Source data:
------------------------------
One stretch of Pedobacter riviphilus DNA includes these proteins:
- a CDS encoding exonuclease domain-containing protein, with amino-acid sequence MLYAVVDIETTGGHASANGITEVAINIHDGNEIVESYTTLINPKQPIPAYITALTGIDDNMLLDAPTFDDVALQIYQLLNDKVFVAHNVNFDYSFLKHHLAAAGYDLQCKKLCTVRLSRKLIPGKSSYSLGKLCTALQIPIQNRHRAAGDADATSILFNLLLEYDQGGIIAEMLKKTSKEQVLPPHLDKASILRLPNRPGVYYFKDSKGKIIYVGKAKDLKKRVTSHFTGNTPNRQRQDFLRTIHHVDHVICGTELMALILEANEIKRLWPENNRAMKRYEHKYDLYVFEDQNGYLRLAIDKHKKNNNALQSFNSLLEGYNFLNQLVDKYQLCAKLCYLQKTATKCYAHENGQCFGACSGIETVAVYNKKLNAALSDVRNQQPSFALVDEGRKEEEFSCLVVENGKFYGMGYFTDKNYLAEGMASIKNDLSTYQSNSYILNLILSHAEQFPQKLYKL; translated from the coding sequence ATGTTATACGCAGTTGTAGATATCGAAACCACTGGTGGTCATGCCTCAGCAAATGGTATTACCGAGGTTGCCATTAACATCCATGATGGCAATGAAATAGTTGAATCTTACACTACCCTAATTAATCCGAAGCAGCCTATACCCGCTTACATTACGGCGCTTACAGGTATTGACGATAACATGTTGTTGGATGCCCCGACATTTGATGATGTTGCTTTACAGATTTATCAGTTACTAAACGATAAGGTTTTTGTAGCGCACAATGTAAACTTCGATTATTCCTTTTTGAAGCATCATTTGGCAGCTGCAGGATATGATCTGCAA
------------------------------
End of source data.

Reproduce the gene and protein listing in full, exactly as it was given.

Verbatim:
One stretch of Pedobacter riviphilus DNA includes these proteins:
- a CDS encoding exonuclease domain-containing protein, with amino-acid sequence MLYAVVDIETTGGHASANGITEVAINIHDGNEIVESYTTLINPKQPIPAYITALTGIDDNMLLDAPTFDDVALQIYQLLNDKVFVAHNVNFDYSFLKHHLAAAGYDLQCKKLCTVRLSRKLIPGKSSYSLGKLCTALQIPIQNRHRAAGDADATSILFNLLLEYDQGGIIAEMLKKTSKEQVLPPHLDKASILRLPNRPGVYYFKDSKGKIIYVGKAKDLKKRVTSHFTGNTPNRQRQDFLRTIHHVDHVICGTELMALILEANEIKRLWPENNRAMKRYEHKYDLYVFEDQNGYLRLAIDKHKKNNNALQSFNSLLEGYNFLNQLVDKYQLCAKLCYLQKTATKCYAHENGQCFGACSGIETVAVYNKKLNAALSDVRNQQPSFALVDEGRKEEEFSCLVVENGKFYGMGYFTDKNYLAEGMASIKNDLSTYQSNSYILNLILSHAEQFPQKLYKL; translated from the coding sequence ATGTTATACGCAGTTGTAGATATCGAAACCACTGGTGGTCATGCCTCAGCAAATGGTATTACCGAGGTTGCCATTAACATCCATGATGGCAATGAAATAGTTGAATCTTACACTACCCTAATTAATCCGAAGCAGCCTATACCCGCTTACATTACGGCGCTTACAGGTATTGACGATAACATGTTGTTGGATGCCCCGACATTTGATGATGTTGCTTTACAGATTTATCAGTTACTAAACGATAAGGTTTTTGTAGCGCACAATGTAAACTTCGATTATTCCTTTTTGAAGCATCATTTGGCAGCTGCAGGATATGATCTGCAA